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Fibre Watch: Kordia unplugs from the Cable wars

Thu 19 Jan 2012
FYI, this story is more than a year old

Southern Cross Cable Network, the company New Zealanders rely on for our communications with the rest of the world, announced significant wholesale price drops and an increase in capacity this week.

This news, encouraging although not unexpected, came just hours after another significant announcement related to the country’s international internet connectivity.

Plans for a new trans-Tasman fibre-optic cable – which would compete against Southern Cross – appear to be progressing with the announcement that China’s Huawei Marine is to carry out a seabed survey for project promoter Axin. 

Southern Cross’s frontman, Ross Pfeffer, described the timing of the two announcements as "totally coincidental”. However, there’s a bit more to it than that. This week we’ve also had a major regional cable conference going on in Hawaii, so it’s no surprise there has been a rush by operators in the sector to get their news out. 

But back to the Axin project. It first came to light in September last year; since then, industry insiders have remained sceptical about the $US100 million project getting off the ground. Axin is a small dealmaker rather than a major industry player.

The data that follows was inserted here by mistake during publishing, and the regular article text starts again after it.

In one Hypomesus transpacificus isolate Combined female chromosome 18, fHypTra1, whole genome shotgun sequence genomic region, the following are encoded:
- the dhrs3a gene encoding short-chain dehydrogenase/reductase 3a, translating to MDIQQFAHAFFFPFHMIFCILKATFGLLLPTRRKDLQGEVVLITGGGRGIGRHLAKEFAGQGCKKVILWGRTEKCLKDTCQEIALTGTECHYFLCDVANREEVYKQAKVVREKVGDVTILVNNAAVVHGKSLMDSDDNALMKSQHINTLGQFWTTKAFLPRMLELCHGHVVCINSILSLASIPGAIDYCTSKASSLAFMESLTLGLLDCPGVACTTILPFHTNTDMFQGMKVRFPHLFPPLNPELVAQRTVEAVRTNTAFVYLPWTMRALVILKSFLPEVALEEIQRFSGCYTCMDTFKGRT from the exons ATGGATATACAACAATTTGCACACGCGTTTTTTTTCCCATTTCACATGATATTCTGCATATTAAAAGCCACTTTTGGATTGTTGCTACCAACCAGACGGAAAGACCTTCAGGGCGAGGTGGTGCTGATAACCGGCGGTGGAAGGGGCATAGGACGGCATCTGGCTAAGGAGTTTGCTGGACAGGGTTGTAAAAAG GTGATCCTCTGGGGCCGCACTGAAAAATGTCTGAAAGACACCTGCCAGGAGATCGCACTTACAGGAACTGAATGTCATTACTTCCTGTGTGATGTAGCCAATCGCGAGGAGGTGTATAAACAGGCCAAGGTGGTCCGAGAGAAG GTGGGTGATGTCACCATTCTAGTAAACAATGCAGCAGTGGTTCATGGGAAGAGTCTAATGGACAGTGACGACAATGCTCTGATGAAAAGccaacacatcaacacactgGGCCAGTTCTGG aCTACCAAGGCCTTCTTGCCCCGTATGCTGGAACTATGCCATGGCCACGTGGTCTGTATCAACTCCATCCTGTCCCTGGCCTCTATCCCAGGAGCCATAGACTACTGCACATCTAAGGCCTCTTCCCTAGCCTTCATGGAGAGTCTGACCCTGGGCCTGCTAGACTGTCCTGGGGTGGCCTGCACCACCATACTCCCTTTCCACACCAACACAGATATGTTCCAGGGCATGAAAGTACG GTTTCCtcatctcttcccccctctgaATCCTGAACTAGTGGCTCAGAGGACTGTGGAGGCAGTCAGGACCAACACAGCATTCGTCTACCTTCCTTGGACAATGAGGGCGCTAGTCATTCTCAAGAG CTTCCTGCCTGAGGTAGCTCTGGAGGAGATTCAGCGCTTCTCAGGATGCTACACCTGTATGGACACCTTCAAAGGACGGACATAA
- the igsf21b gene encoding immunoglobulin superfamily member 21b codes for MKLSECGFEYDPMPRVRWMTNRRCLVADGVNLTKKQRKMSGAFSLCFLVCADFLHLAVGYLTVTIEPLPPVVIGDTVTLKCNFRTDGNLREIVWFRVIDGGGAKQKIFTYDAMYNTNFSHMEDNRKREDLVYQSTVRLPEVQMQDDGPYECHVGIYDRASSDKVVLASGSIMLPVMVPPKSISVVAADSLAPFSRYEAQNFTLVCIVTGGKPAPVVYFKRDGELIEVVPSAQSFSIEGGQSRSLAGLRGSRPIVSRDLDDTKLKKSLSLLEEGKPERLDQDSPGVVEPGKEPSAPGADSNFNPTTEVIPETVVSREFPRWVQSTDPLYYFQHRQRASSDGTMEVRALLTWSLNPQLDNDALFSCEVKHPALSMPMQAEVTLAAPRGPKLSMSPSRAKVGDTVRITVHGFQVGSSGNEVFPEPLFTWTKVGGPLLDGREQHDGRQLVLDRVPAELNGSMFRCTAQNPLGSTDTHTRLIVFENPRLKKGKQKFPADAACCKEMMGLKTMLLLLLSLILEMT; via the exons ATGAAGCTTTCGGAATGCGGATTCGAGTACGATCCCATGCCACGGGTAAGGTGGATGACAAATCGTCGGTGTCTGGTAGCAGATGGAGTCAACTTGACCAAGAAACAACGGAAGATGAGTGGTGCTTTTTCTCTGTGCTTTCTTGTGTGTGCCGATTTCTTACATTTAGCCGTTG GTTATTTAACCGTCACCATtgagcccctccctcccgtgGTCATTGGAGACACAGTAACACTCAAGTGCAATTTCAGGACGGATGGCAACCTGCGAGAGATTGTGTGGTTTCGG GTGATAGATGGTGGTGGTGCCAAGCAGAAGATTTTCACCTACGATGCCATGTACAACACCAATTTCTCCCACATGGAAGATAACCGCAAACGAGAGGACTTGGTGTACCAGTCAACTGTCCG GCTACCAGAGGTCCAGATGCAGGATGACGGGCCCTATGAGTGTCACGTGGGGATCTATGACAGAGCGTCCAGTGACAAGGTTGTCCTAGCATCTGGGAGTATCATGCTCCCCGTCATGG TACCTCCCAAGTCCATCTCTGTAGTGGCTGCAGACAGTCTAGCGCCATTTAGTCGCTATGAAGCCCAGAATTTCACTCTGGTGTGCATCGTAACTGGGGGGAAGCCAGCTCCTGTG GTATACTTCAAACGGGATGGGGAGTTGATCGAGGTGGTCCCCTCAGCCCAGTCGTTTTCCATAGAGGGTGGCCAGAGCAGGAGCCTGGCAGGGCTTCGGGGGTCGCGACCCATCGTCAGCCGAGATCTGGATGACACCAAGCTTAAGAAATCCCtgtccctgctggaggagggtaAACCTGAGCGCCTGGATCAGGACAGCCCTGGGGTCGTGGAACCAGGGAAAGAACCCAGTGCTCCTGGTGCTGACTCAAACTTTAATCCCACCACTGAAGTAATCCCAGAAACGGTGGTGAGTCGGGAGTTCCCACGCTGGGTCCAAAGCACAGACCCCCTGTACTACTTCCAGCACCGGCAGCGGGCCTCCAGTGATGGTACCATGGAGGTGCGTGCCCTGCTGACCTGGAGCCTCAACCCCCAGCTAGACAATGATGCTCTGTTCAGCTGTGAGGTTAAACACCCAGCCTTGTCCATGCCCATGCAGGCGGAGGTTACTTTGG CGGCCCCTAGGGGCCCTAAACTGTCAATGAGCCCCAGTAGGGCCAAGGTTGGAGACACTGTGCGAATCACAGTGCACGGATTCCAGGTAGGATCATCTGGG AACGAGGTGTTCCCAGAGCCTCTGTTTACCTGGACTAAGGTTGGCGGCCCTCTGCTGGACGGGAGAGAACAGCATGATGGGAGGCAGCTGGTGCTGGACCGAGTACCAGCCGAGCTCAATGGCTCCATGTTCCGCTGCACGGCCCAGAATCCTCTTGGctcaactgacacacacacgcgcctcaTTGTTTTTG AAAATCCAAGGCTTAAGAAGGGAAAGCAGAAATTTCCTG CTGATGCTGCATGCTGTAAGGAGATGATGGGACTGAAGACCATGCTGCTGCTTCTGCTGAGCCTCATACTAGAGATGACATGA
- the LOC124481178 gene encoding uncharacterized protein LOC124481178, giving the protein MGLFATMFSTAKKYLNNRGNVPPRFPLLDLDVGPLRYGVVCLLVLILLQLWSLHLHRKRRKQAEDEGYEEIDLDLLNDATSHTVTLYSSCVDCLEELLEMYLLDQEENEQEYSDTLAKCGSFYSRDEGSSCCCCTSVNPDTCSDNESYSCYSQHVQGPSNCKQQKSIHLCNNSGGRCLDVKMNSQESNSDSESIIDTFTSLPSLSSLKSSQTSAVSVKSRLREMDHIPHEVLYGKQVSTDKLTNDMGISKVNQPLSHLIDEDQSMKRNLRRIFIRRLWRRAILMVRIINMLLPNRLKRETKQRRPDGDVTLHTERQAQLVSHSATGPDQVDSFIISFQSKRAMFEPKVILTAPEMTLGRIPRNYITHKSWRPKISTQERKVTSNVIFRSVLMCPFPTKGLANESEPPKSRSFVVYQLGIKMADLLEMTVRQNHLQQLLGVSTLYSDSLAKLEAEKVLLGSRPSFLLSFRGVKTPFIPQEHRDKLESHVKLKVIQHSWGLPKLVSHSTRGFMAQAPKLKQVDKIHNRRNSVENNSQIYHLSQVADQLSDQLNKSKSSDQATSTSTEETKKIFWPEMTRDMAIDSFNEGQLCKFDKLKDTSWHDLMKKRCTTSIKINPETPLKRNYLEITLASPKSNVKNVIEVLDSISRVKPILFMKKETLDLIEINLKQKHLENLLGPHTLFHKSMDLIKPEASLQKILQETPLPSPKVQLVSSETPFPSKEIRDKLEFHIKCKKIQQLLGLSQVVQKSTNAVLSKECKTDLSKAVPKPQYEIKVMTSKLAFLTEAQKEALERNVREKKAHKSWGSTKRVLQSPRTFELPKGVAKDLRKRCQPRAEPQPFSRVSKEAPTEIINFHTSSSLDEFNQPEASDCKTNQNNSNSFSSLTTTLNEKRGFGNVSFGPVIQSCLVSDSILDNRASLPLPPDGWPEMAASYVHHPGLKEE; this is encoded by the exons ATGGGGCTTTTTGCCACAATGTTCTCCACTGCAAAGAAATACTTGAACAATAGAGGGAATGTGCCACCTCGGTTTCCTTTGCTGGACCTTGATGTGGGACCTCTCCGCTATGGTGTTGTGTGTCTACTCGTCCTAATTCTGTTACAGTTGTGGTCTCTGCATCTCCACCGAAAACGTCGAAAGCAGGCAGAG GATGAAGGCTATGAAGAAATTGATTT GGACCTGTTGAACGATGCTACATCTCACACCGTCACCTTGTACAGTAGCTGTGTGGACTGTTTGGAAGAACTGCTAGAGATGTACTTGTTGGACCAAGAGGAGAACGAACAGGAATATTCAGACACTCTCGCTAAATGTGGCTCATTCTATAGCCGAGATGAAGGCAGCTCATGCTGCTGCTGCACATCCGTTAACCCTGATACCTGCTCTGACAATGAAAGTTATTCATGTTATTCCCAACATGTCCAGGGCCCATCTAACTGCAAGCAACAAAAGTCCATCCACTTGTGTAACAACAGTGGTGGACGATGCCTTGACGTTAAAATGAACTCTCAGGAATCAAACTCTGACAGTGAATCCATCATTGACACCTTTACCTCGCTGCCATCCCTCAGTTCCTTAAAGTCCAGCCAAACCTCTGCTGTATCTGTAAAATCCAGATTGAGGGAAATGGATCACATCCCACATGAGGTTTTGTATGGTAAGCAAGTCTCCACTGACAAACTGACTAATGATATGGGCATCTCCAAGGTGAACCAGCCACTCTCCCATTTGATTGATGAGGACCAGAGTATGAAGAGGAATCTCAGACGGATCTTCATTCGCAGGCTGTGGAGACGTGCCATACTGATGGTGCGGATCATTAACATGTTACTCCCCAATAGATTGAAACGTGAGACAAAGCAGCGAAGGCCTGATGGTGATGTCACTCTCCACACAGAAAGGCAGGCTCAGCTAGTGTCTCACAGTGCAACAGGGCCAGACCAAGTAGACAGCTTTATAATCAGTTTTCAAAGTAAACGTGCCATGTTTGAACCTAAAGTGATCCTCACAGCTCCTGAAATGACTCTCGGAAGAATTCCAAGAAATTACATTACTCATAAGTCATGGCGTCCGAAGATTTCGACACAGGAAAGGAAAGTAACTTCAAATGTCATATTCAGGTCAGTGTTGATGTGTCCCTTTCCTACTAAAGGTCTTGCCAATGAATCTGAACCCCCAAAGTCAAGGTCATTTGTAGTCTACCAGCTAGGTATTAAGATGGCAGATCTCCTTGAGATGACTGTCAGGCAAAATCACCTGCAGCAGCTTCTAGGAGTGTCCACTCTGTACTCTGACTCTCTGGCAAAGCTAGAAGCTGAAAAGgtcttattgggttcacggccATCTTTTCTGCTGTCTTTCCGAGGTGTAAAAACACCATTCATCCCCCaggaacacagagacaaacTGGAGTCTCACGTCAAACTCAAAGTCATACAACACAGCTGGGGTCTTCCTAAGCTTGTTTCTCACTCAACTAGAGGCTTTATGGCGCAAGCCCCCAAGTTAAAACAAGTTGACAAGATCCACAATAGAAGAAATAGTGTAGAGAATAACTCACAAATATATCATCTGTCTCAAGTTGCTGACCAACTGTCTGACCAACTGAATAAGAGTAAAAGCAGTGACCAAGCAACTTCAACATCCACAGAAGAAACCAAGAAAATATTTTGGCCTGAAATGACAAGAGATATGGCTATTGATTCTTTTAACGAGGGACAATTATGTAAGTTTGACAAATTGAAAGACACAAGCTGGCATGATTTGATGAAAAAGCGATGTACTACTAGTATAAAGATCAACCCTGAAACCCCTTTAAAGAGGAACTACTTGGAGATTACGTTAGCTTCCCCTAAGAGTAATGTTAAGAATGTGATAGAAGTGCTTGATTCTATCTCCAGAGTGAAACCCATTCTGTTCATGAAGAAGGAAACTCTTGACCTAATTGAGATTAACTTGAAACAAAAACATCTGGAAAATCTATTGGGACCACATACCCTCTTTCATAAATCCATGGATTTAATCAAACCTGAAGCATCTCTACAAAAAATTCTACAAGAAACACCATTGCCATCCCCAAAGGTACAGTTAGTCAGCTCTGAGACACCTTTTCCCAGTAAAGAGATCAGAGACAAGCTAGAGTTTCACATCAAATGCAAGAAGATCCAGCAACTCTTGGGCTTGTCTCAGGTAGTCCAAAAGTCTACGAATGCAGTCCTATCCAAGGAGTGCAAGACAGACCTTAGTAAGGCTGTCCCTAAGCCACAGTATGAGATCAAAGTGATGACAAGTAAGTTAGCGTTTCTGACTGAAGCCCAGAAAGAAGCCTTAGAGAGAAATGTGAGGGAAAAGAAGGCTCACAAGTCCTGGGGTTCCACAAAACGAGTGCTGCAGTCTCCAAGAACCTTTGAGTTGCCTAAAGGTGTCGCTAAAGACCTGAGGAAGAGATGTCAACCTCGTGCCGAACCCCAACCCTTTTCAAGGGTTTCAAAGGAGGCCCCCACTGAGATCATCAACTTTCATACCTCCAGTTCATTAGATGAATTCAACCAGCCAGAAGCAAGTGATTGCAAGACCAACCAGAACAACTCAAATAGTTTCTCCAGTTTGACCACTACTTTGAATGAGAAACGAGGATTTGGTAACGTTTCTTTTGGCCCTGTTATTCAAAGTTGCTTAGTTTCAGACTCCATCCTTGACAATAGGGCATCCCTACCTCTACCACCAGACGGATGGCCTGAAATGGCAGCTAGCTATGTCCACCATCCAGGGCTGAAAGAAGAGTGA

The project has been labelled the Optikor cable, a brand devised by Government-owned telco Kordia, who have long been calling for a new trans-Tasman link.

Kordia this week put out a statement clarifying that while they have helped out on the project, and were 'delighted' the Huawei survey agreement had been signed, they were not themselves a part of the deal. 

"Kordia has collaborated with Axin on various aspects of this project over time but has not signed a commercial agreement to operate the cable,” the statement says.

Meanwhile, the other major contender in the current cable wars, Pacific Fibre, said this week their efforts to secure financing were taking longer than hoped, but they remain upbeat about plans to build a Sydney-Auckland-US cable.

If you think this all adds up to what appears to be a lot of shadow boxing all round, you’d be right. That’s the world of subsea fibre cables. Despite our reliance on what are vital data connections, getting them built is hugely expensive, and convincing funders of the return on investment is hard work.

These guys deserve the perk of a conference in Hawaii.

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